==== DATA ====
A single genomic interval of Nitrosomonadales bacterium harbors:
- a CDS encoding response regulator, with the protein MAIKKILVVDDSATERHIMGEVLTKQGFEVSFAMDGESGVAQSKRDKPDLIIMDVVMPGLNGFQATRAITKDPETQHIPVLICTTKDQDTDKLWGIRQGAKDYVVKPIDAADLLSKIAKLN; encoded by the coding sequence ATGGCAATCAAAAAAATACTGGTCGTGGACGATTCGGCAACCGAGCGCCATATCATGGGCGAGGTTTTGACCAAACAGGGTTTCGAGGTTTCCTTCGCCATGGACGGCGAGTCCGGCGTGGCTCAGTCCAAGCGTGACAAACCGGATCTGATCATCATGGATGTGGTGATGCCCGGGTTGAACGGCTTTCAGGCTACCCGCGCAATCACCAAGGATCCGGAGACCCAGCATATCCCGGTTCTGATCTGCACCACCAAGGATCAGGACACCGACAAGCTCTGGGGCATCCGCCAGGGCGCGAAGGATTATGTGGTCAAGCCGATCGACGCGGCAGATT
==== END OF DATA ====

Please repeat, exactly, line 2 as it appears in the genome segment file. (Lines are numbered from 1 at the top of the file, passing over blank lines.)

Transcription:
- a CDS encoding response regulator, with the protein MAIKKILVVDDSATERHIMGEVLTKQGFEVSFAMDGESGVAQSKRDKPDLIIMDVVMPGLNGFQATRAITKDPETQHIPVLICTTKDQDTDKLWGIRQGAKDYVVKPIDAADLLSKIAKLN; encoded by the coding sequence ATGGCAATCAAAAAAATACTGGTCGTGGACGATTCGGCAACCGAGCGCCATATCATGGGCGAGGTTTTGACCAAACAGGGTTTCGAGGTTTCCTTCGCCATGGACGGCGAGTCCGGCGTGGCTCAGTCCAAGCGTGACAAACCGGATCTGATCATCATGGATGTGGTGATGCCCGGGTTGAACGGCTTTCAGGCTACCCGCGCAATCACCAAGGATCCGGAGACCCAGCATATCCCGGTTCTGATCTGCACCACCAAGGATCAGGACACCGACAAGCTCTGGGGCATCCGCCAGGGCGCGAAGGATTATGTGGTCAAGCCGATCGACGCGGCAGATT